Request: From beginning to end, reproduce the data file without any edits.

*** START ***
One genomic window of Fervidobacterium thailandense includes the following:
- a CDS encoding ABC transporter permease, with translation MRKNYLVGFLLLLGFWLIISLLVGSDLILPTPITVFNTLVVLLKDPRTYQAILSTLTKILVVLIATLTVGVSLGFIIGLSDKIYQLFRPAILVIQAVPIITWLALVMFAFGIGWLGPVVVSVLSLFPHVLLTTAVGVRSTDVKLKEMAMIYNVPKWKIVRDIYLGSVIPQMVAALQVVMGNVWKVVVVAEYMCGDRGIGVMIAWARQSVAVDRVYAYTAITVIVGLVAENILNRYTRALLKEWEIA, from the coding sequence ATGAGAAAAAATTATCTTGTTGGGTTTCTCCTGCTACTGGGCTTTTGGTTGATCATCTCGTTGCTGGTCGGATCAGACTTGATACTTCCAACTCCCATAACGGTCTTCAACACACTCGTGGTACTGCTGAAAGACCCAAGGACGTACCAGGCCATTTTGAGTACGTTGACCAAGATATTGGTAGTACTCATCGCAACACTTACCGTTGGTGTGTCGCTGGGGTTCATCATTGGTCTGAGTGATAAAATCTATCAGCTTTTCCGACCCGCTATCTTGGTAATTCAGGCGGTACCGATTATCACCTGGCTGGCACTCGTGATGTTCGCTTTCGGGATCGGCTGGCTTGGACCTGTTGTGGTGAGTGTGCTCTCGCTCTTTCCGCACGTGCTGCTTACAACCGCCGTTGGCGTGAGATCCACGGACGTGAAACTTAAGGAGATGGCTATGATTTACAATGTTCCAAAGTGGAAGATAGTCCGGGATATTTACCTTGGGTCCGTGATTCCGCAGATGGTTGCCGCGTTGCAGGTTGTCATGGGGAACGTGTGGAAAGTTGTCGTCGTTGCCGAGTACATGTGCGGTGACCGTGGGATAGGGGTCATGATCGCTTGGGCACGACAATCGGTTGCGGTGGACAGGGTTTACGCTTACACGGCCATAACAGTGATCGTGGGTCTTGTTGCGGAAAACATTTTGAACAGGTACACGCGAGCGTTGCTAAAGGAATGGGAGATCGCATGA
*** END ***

One genomic window of Fervidobacterium thailandense includes the following:
- a CDS encoding ABC transporter permease, with translation MRKNYLVGFLLLLGFWLIISLLVGSDLILPTPITVFNTLVVLLKDPRTYQAILSTLTKILVVLIATLTVGVSLGFIIGLSDKIYQLFRPAILVIQAVPIITWLALVMFAFGIGWLGPVVVSVLSLFPHVLLTTAVGVRSTDVKLKEMAMIYNVPKWKIVRDIYLGSVIPQMVAALQVVMGNVWKVVVVAEYMCGDRGIGVMIAWARQSVAVDRVYAYTAITVIVGLVAENILNRYTRALLKEWEIA, from the coding sequence ATGAGAAAAAATTATCTTGTTGGGTTTCTCCTGCTACTGGGCTTTTGGTTGATCATCTCGTTGCTGGTCGGATCAGACTTGATACTTCCAACTCCCATAACGGTCTTCAACACACTCGTGGTACTGCTGAAAGACCCAAGGACGTACCAGGCCATTTTGAGTACGTTGACCAAGATATTGGTAGTACTCATCGCAACACTTACCGTTGGTGTGTCGCTGGGGTTCATCATTGGTCTGAGTGATAAAATCTATCAGCTTTTCCGACCCGCTATCTTGGTAATTCAGGCGGTACCGATTATCACCTGGCTGGCACTCGTGATGTTCGCTTTCGGGATCGGCTGGCTTGGACCTGTTGTGGTGAGTGTGCTCTCGCTCTTTCCGCACGTGCTGCTTACAACCGCCGTTGGCGTGAGATCCACGGACGTGAAACTTAAGGAGATGGCTATGATTTACAATGTTCCAAAGTGGAAGATAGTCCGGGATATTTACCTTGGGTCCGTGATTCCGCAGATGGTTGCCGCGTTGCAGGTTGTCATGGGGAACGTGTGGAAAGTTGTCGTCGTTGCCGAGTACATGTGCGGTGACCGTGGGATAGGGGTCATGATCGCTTGGGCACGACAATCGGTTGCGGTGGACAGGGTTTACGCTTACACGGCCATAACAGTGATCGTGGGTCTTGTTGCGGAAAACATTTTGAACAGGTACACGCGAGCGTTGCTAAAGGAATGGGAGATCGCATGA